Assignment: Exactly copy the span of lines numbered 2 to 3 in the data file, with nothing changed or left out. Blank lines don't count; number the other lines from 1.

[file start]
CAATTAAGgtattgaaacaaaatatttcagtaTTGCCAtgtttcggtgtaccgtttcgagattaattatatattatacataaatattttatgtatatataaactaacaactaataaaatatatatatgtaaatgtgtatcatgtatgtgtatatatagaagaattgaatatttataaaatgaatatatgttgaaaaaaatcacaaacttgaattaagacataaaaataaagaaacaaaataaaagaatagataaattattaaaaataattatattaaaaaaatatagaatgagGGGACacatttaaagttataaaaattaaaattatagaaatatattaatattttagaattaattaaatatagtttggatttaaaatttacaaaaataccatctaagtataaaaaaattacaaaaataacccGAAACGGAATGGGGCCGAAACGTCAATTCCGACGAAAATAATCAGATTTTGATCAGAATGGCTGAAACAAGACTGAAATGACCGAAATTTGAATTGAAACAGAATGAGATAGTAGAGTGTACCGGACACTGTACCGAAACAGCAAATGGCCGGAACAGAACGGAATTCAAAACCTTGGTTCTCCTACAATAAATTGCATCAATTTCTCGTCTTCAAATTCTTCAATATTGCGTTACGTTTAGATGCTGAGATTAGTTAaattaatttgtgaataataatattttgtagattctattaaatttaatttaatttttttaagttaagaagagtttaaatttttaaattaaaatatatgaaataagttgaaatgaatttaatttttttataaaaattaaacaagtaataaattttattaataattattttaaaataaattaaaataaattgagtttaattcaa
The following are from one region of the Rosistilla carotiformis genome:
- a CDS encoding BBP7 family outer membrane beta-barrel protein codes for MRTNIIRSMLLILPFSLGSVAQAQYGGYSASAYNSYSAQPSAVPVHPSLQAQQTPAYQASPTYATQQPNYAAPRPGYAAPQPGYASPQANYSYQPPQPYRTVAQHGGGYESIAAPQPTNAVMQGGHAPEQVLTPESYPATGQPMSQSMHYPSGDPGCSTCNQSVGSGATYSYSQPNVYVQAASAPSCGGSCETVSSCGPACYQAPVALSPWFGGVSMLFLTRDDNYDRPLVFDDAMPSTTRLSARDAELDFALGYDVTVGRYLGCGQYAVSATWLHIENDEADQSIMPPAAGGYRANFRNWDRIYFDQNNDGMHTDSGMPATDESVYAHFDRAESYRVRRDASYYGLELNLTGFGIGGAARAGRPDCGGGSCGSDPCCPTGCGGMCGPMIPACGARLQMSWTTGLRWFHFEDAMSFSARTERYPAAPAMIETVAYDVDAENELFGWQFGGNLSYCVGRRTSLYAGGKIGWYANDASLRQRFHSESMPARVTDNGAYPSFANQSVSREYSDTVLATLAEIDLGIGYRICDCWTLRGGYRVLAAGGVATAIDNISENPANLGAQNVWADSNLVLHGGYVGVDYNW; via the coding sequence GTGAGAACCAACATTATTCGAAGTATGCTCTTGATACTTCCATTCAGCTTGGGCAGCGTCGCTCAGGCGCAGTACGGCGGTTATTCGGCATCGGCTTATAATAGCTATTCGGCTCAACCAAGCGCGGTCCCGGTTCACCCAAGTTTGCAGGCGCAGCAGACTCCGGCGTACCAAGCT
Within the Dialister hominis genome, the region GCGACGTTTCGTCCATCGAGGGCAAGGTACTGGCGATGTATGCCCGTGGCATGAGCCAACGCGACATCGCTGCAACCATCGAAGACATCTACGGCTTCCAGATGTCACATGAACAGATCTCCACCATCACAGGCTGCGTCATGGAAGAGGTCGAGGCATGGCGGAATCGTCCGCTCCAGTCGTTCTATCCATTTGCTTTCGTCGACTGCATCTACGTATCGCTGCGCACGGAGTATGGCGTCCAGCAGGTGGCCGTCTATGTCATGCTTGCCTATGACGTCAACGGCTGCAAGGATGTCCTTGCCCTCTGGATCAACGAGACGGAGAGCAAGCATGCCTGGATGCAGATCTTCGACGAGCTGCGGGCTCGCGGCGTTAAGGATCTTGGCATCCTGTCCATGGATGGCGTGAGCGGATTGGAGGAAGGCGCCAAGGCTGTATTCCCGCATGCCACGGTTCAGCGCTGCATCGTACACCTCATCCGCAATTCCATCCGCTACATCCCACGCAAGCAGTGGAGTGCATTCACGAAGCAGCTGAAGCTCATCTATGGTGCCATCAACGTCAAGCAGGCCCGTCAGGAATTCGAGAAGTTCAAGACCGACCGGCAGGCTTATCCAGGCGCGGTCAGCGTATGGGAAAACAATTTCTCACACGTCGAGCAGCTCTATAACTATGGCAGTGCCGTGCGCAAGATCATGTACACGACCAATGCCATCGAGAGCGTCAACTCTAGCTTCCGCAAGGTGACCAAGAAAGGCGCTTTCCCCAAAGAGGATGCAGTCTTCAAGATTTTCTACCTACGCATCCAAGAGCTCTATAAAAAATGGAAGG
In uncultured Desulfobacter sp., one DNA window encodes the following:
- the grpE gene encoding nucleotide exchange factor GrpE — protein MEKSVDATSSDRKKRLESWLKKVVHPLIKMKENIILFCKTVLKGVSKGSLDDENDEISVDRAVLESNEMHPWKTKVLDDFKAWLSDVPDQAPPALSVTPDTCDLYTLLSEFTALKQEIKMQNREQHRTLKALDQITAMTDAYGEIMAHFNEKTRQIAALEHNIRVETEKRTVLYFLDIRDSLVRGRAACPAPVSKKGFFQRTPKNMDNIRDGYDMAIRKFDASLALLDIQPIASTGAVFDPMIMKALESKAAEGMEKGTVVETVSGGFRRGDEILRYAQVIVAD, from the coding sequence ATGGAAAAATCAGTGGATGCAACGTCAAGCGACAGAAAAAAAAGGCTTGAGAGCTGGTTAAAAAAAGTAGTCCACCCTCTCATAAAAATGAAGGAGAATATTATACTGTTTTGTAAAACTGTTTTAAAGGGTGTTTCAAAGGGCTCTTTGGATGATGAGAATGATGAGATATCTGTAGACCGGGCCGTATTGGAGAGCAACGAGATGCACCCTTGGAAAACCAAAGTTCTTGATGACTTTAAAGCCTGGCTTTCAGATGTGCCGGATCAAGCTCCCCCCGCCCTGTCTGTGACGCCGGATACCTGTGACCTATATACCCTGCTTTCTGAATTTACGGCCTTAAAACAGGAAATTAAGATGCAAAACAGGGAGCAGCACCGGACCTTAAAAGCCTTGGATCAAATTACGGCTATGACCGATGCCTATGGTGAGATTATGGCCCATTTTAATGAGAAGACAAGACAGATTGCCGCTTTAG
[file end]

The following are from one region of the Rosistilla carotiformis genome:
- a CDS encoding BBP7 family outer membrane beta-barrel protein codes for MRTNIIRSMLLILPFSLGSVAQAQYGGYSASAYNSYSAQPSAVPVHPSLQAQQTPAYQASPTYATQQPNYAAPRPGYAAPQPGYASPQANYSYQPPQPYRTVAQHGGGYESIAAPQPTNAVMQGGHAPEQVLTPESYPATGQPMSQSMHYPSGDPGCSTCNQSVGSGATYSYSQPNVYVQAASAPSCGGSCETVSSCGPACYQAPVALSPWFGGVSMLFLTRDDNYDRPLVFDDAMPSTTRLSARDAELDFALGYDVTVGRYLGCGQYAVSATWLHIENDEADQSIMPPAAGGYRANFRNWDRIYFDQNNDGMHTDSGMPATDESVYAHFDRAESYRVRRDASYYGLELNLTGFGIGGAARAGRPDCGGGSCGSDPCCPTGCGGMCGPMIPACGARLQMSWTTGLRWFHFEDAMSFSARTERYPAAPAMIETVAYDVDAENELFGWQFGGNLSYCVGRRTSLYAGGKIGWYANDASLRQRFHSESMPARVTDNGAYPSFANQSVSREYSDTVLATLAEIDLGIGYRICDCWTLRGGYRVLAAGGVATAIDNISENPANLGAQNVWADSNLVLHGGYVGVDYNW; via the coding sequence GTGAGAACCAACATTATTCGAAGTATGCTCTTGATACTTCCATTCAGCTTGGGCAGCGTCGCTCAGGCGCAGTACGGCGGTTATTCGGCATCGGCTTATAATAGCTATTCGGCTCAACCAAGCGCGGTCCCGGTTCACCCAAGTTTGCAGGCGCAGCAGACTCCGGCGTACCAAGCT